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hpr2115 :: Apt Spelunking 3: nodm, cmus, and parecord

Windigo wades through the Debian repositories and brings attention to some of the good stuff.

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Part of the series: Apt Spelunking

"Apt spelunking" is a silly term I made up for the act of searching through your package manager, App Store, Code Repo, etc with vague terms, and trying out random applications therein.
A public series started by Windigo.

Hello, this is Windigo, and Welcome to the another episode of apt spelunking! If you missed the first episode, then you probably missed the second episode as well. I assure you, they were fantastic; no need to go back and check.

This series (and yes, it’s official now) is about finding uncommon packages that are buried in the Debian repos. It could very well be about finding packages in other repos, but no Arch, Fedora, Ubuntu or OpenSUSE users are smart or handsome enough to contribute an episode.

In no particular order, here are a few more packages I’ve discovered.

nodm

nodm is a very small, very specific utility that is used to start an X session automatically.

On Debian, you configure nodm with the configuration file located at /etc/defaults/nodm. You can specify whether or not nodm is enabled, which user to run as, and what x session to run.

While hugely insecure, nodm is a great way to avoid the hassle of a full display manager like gdm or lightdm. It’s extremely lightweight, which is perfect for my Mini 9, and kicks things right into my custom i3 session.

cmus

cmus is a very comprehensive, console-based music player. cmus stands for “C* music player“.

I received cmus as a recommendation from chalkahlom (Gavin) while looking for a media player suitable for the Mini 9. It is a very light application (1.5M uncompressed), which suited my needs well.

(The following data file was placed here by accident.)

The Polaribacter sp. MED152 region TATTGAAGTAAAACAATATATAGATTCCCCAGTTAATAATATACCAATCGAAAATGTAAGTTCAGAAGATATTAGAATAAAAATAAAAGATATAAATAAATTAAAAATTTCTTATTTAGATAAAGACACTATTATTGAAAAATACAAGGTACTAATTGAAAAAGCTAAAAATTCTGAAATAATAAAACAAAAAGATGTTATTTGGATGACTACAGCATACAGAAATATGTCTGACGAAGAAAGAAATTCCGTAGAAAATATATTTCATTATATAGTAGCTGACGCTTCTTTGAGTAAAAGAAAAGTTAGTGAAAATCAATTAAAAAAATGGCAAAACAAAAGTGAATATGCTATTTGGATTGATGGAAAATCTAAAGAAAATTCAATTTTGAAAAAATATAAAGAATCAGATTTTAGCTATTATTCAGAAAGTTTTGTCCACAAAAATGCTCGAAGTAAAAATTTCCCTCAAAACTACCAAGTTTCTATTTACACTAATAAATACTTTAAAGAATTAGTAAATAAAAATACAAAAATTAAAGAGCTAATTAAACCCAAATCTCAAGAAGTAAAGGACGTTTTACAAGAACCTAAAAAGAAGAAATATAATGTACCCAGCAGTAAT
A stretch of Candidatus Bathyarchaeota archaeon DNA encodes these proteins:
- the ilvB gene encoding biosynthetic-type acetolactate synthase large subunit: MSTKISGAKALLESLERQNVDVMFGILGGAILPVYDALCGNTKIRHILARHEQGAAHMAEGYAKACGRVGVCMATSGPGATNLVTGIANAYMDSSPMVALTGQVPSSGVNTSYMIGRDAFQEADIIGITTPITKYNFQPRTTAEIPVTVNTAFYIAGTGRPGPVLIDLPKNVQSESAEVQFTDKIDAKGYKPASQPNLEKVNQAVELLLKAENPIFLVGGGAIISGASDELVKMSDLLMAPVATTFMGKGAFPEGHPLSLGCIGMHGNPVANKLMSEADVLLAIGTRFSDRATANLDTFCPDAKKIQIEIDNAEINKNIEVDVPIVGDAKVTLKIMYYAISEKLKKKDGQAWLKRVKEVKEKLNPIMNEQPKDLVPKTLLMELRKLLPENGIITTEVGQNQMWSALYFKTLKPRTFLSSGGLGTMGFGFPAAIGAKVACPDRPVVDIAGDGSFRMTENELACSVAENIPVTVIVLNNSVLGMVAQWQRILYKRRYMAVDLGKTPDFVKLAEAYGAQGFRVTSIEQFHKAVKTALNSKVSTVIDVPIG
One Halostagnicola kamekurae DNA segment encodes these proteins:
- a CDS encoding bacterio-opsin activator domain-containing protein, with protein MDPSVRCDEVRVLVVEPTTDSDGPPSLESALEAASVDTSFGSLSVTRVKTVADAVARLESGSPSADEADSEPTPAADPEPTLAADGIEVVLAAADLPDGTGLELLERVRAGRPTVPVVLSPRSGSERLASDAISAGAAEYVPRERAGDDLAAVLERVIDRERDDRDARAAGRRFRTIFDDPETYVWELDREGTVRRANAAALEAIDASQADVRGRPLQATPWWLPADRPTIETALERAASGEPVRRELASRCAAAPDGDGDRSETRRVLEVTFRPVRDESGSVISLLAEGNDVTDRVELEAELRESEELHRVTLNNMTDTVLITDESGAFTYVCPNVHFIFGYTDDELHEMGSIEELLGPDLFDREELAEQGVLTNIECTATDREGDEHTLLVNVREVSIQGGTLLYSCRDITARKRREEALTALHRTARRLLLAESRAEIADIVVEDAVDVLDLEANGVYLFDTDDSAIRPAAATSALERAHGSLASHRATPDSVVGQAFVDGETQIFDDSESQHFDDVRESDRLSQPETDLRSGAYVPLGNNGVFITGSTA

The interface of cmus is slightly strange, and may take some getting used to. It is broken up into seven “views”, which can be accessed using the number keys. The views are “Library”, “Sorted Library”, “Playlist”, “Play Queue”, “Browser”, “Filters”, and “Settings”.

To be honest, I still haven’t given cmus a fair shake. It seems like an excellent music player, but I’m still unable to break away from the familiarity of audacious. I’m once again reaffirming my commitment to trying cmus out; it seems like a really good player, if given the time of day.

parecord

Pulseaudio comes with a selection of very handy command-line utilities that can be used to play and record audio in various formats. The one I’d like to discuss is “parecord”.

Ordinarily, I do all of my podcast recording with the arecord utility, which talks directly to ALSA. Last time I tried this, it very badly broke audacity when I tried to import the audio. I sounded like a chipmunk, and then audacity crashed.

parecord is a nice alternative to arecord, because it also does encoding on the fly. There may be an ALSA equivalent that also encodes your audio as you’re recording, but I don’t know about it. At best, you’d have to pipe the output of arecord to avconv or a similar utility.

Using parecord, I can specify the file format using the --file-format flag, and record directly to FLAC, which is what HPR prefers. Other formats are available, but I think FLAC is a good balance of quality and compression.

If you prefer the raw recording style of arecord, there is a utility called parec which will record raw audio data, but it’s a bit outside of the scope of this podcast. Also, I don’t really know much about it.


I hope someone can find some use in the applications I’ve mentioned here. If you have some other packages that you find indispensable and/or useful, I’d love to hear about them in your very own episode.


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Comment #1 posted on 2016-09-11T04:42:20Z by b-yeezi

Thanks for parecord

Thanks for parecord. I will try it when I record my next episode.

As for cmus, I can't recommend it enough. I have a nas with a nfs share full of a few thousand songs. Must graphical music players choke when updating the library, but cmus handles it like a champ. I agree that the controls take some getting used to, but it's worth it in the end. Plus it fits an I3 workflow perfectly.

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